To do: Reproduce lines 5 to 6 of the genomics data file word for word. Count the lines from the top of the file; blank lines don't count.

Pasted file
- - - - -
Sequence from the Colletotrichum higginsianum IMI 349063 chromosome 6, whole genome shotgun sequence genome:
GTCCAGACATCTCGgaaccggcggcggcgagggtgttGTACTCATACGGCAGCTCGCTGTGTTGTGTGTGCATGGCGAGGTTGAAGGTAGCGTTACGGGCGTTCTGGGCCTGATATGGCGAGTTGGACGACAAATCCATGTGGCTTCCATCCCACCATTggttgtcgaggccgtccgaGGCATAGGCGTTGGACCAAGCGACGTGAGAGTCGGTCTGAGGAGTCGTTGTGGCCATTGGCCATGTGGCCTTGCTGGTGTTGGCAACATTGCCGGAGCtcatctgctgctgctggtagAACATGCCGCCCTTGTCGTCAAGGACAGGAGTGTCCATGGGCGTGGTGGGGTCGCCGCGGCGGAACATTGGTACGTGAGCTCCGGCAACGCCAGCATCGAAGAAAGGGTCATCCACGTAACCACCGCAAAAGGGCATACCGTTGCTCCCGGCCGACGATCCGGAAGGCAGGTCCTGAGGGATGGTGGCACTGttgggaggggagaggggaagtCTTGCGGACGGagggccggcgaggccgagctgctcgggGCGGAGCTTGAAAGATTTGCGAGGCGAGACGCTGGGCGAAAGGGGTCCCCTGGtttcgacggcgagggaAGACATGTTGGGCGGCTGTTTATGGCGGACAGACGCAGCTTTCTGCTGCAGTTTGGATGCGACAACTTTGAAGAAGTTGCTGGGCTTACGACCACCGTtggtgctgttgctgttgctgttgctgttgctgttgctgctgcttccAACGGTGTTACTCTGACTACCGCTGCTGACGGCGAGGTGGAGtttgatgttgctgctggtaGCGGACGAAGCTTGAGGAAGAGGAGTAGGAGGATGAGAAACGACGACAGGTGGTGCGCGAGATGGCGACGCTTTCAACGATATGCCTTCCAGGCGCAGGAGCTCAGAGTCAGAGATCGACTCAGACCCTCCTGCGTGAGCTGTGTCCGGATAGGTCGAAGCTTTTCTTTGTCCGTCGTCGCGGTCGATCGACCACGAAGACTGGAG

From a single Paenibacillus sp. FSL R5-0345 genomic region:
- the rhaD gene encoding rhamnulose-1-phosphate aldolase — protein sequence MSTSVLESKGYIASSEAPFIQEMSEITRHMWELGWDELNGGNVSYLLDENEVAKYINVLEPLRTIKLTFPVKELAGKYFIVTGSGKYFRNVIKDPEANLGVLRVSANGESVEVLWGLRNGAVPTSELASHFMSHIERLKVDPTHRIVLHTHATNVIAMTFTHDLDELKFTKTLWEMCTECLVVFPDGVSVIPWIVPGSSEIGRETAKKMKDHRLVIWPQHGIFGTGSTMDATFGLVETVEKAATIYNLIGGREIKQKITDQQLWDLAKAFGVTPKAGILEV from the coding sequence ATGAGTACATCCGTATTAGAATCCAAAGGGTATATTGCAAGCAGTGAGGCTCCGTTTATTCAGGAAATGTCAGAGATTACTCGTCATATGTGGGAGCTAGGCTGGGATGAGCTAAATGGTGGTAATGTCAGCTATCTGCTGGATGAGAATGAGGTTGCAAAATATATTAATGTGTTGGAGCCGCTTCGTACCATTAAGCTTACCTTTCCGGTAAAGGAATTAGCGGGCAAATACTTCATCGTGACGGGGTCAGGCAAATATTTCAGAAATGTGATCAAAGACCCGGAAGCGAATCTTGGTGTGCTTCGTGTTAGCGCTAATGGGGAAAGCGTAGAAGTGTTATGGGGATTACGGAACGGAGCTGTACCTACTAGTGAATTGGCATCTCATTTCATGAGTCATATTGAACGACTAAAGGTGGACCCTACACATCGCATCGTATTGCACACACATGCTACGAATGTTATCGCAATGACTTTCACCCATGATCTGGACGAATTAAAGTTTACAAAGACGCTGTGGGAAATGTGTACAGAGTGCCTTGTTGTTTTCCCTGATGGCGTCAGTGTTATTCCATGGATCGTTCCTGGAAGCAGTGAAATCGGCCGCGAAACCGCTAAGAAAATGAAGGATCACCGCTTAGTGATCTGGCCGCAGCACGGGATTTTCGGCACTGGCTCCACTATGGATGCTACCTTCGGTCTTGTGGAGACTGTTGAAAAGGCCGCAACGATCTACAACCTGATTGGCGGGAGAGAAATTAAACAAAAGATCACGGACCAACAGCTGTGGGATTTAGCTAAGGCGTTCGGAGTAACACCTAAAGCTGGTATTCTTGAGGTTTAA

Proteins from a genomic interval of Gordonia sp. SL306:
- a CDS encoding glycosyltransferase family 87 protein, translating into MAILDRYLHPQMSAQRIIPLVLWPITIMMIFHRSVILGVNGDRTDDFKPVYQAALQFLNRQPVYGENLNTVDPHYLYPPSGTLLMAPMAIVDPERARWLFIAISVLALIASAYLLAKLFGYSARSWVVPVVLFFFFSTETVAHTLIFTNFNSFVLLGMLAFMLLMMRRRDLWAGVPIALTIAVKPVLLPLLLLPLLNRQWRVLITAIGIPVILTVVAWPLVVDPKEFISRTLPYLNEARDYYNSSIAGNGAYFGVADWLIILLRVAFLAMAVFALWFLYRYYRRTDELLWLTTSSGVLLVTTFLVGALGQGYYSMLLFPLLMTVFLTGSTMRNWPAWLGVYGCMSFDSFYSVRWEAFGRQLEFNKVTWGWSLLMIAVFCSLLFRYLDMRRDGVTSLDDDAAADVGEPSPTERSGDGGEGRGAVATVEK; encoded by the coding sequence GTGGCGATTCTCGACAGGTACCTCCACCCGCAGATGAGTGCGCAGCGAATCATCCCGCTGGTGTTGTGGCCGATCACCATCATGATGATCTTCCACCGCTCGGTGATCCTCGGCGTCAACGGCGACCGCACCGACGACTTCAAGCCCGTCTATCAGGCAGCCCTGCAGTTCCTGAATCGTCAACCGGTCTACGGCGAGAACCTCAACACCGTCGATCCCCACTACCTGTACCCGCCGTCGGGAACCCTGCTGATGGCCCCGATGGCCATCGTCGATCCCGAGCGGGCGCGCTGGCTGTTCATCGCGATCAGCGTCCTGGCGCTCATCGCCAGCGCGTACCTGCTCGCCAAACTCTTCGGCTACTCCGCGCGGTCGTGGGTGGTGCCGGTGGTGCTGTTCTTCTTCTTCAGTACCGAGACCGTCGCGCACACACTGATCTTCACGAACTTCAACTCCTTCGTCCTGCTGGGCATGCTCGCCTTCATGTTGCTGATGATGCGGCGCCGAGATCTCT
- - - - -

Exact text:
Proteins from a genomic interval of Gordonia sp. SL306:
- a CDS encoding glycosyltransferase family 87 protein, translating into MAILDRYLHPQMSAQRIIPLVLWPITIMMIFHRSVILGVNGDRTDDFKPVYQAALQFLNRQPVYGENLNTVDPHYLYPPSGTLLMAPMAIVDPERARWLFIAISVLALIASAYLLAKLFGYSARSWVVPVVLFFFFSTETVAHTLIFTNFNSFVLLGMLAFMLLMMRRRDLWAGVPIALTIAVKPVLLPLLLLPLLNRQWRVLITAIGIPVILTVVAWPLVVDPKEFISRTLPYLNEARDYYNSSIAGNGAYFGVADWLIILLRVAFLAMAVFALWFLYRYYRRTDELLWLTTSSGVLLVTTFLVGALGQGYYSMLLFPLLMTVFLTGSTMRNWPAWLGVYGCMSFDSFYSVRWEAFGRQLEFNKVTWGWSLLMIAVFCSLLFRYLDMRRDGVTSLDDDAAADVGEPSPTERSGDGGEGRGAVATVEK; encoded by the coding sequence GTGGCGATTCTCGACAGGTACCTCCACCCGCAGATGAGTGCGCAGCGAATCATCCCGCTGGTGTTGTGGCCGATCACCATCATGATGATCTTCCACCGCTCGGTGATCCTCGGCGTCAACGGCGACCGCACCGACGACTTCAAGCCCGTCTATCAGGCAGCCCTGCAGTTCCTGAATCGTCAACCGGTCTACGGCGAGAACCTCAACACCGTCGATCCCCACTACCTGTACCCGCCGTCGGGAACCCTGCTGATGGCCCCGATGGCCATCGTCGATCCCGAGCGGGCGCGCTGGCTGTTCATCGCGATCAGCGTCCTGGCGCTCATCGCCAGCGCGTACCTGCTCGCCAAACTCTTCGGCTACTCCGCGCGGTCGTGGGTGGTGCCGGTGGTGCTGTTCTTCTTCTTCAGTACCGAGACCGTCGCGCACACACTGATCTTCACGAACTTCAACTCCTTCGTCCTGCTGGGCATGCTCGCCTTCATGTTGCTGATGATGCGGCGCCGAGATCTCT